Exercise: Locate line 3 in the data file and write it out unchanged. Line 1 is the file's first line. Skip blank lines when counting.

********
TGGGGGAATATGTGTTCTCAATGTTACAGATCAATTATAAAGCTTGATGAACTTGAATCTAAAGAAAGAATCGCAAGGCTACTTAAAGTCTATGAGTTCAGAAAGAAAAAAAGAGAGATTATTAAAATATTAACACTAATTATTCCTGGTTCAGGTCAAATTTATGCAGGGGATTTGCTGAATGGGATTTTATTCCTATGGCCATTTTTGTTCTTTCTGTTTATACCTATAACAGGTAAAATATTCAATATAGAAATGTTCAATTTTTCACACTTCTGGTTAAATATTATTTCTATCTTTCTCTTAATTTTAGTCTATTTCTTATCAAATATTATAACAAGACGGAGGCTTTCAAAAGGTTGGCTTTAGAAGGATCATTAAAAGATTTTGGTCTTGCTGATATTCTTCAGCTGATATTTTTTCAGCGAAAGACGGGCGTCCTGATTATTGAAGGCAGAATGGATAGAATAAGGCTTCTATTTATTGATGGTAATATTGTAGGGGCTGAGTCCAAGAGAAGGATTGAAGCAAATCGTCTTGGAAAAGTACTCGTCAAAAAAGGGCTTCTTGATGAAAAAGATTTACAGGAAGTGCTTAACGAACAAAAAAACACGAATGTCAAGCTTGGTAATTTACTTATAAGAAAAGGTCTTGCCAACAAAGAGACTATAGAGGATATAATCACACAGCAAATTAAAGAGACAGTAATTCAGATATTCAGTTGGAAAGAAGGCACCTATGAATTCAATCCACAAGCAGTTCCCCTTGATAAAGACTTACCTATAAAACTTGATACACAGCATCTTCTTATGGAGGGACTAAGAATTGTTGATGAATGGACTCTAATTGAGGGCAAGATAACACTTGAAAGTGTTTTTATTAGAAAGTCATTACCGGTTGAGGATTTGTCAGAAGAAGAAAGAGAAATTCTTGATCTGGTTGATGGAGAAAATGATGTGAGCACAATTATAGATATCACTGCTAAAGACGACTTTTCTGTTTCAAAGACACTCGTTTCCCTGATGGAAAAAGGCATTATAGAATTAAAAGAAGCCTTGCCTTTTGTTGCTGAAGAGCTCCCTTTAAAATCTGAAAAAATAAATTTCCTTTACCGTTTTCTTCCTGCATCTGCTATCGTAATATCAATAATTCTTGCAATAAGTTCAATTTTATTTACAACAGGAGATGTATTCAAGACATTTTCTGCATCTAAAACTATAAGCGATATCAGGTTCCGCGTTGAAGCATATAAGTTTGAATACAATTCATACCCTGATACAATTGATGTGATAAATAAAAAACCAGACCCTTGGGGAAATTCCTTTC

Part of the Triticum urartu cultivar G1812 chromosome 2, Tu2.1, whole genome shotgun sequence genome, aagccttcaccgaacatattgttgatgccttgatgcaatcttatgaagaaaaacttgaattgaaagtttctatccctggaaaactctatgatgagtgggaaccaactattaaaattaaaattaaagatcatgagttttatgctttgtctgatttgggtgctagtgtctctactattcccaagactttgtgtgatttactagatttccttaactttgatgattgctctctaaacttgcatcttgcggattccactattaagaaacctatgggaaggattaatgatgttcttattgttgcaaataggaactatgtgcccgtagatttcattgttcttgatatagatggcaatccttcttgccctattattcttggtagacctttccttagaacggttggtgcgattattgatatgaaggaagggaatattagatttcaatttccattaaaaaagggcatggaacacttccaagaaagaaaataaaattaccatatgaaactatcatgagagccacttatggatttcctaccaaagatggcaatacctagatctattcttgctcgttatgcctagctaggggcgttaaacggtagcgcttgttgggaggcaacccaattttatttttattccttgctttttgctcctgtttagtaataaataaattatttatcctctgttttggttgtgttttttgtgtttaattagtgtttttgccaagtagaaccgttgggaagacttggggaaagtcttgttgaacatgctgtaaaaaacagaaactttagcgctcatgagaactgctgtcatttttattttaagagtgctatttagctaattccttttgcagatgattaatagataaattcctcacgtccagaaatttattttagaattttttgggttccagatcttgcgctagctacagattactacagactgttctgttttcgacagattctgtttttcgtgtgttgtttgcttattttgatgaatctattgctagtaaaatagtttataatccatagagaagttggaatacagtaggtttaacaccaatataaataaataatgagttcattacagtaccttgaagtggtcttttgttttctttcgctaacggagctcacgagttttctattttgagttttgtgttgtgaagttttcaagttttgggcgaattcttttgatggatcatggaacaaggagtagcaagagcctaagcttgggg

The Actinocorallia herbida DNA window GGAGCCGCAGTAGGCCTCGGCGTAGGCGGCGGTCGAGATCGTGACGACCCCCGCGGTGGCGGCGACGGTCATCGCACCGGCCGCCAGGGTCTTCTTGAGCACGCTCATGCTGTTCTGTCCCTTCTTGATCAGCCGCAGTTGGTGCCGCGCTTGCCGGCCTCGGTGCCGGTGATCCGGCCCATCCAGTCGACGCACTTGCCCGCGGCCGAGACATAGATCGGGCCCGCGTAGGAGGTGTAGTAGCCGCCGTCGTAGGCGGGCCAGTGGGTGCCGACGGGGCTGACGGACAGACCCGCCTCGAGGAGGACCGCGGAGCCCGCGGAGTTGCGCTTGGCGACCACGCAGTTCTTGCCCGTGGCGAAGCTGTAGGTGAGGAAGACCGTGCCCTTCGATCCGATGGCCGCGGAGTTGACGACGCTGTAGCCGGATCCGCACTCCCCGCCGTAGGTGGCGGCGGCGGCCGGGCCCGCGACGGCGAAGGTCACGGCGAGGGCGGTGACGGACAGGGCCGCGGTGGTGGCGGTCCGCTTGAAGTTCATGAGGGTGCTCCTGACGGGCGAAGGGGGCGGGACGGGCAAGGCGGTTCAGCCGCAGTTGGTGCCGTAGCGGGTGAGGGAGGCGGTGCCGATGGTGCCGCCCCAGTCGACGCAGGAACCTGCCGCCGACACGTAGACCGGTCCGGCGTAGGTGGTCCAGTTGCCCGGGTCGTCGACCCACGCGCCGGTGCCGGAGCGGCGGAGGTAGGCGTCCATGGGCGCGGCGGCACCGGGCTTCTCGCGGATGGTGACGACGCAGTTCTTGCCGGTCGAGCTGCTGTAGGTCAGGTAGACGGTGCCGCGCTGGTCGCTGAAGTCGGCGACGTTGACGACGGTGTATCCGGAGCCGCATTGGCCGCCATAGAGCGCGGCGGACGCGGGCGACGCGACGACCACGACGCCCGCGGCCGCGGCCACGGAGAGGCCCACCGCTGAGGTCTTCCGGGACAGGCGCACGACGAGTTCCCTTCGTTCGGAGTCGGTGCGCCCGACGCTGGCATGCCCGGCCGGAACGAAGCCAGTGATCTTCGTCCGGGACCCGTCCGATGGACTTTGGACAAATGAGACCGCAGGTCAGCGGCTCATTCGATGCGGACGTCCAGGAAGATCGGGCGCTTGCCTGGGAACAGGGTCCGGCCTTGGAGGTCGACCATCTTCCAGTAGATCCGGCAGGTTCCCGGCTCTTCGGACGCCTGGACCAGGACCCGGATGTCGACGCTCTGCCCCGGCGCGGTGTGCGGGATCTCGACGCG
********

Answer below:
The Actinocorallia herbida DNA window GGAGCCGCAGTAGGCCTCGGCGTAGGCGGCGGTCGAGATCGTGACGACCCCCGCGGTGGCGGCGACGGTCATCGCACCGGCCGCCAGGGTCTTCTTGAGCACGCTCATGCTGTTCTGTCCCTTCTTGATCAGCCGCAGTTGGTGCCGCGCTTGCCGGCCTCGGTGCCGGTGATCCGGCCCATCCAGTCGACGCACTTGCCCGCGGCCGAGACATAGATCGGGCCCGCGTAGGAGGTGTAGTAGCCGCCGTCGTAGGCGGGCCAGTGGGTGCCGACGGGGCTGACGGACAGACCCGCCTCGAGGAGGACCGCGGAGCCCGCGGAGTTGCGCTTGGCGACCACGCAGTTCTTGCCCGTGGCGAAGCTGTAGGTGAGGAAGACCGTGCCCTTCGATCCGATGGCCGCGGAGTTGACGACGCTGTAGCCGGATCCGCACTCCCCGCCGTAGGTGGCGGCGGCGGCCGGGCCCGCGACGGCGAAGGTCACGGCGAGGGCGGTGACGGACAGGGCCGCGGTGGTGGCGGTCCGCTTGAAGTTCATGAGGGTGCTCCTGACGGGCGAAGGGGGCGGGACGGGCAAGGCGGTTCAGCCGCAGTTGGTGCCGTAGCGGGTGAGGGAGGCGGTGCCGATGGTGCCGCCCCAGTCGACGCAGGAACCTGCCGCCGACACGTAGACCGGTCCGGCGTAGGTGGTCCAGTTGCCCGGGTCGTCGACCCACGCGCCGGTGCCGGAGCGGCGGAGGTAGGCGTCCATGGGCGCGGCGGCACCGGGCTTCTCGCGGATGGTGACGACGCAGTTCTTGCCGGTCGAGCTGCTGTAGGTCAGGTAGACGGTGCCGCGCTGGTCGCTGAAGTCGGCGACGTTGACGACGGTGTATCCGGAGCCGCATTGGCCGCCATAGAGCGCGGCGGACGCGGGCGACGCGACGACCACGACGCCCGCGGCCGCGGCCACGGAGAGGCCCACCGCTGAGGTCTTCCGGGACAGGCGCACGACGAGTTCCCTTCGTTCGGAGTCGGTGCGCCCGACGCTGGCATGCCCGGCCGGAACGAAGCCAGTGATCTTCGTCCGGGACCCGTCCGATGGACTTTGGACAAATGAGACCGCAGGTCAGCGGCTCATTCGATGCGGACGTCCAGGAAGATCGGGCGCTTGCCTGGGAACAGGGTCCGGCCTTGGAGGTCGACCATCTTCCAGTAGATCCGGCAGGTTCCCGGCTCTTCGGACGCCTGGACCAGGACCCGGATGTCGACGCTCTGCCCCGGCGCGGTGTGCGGGATCTCGACGCG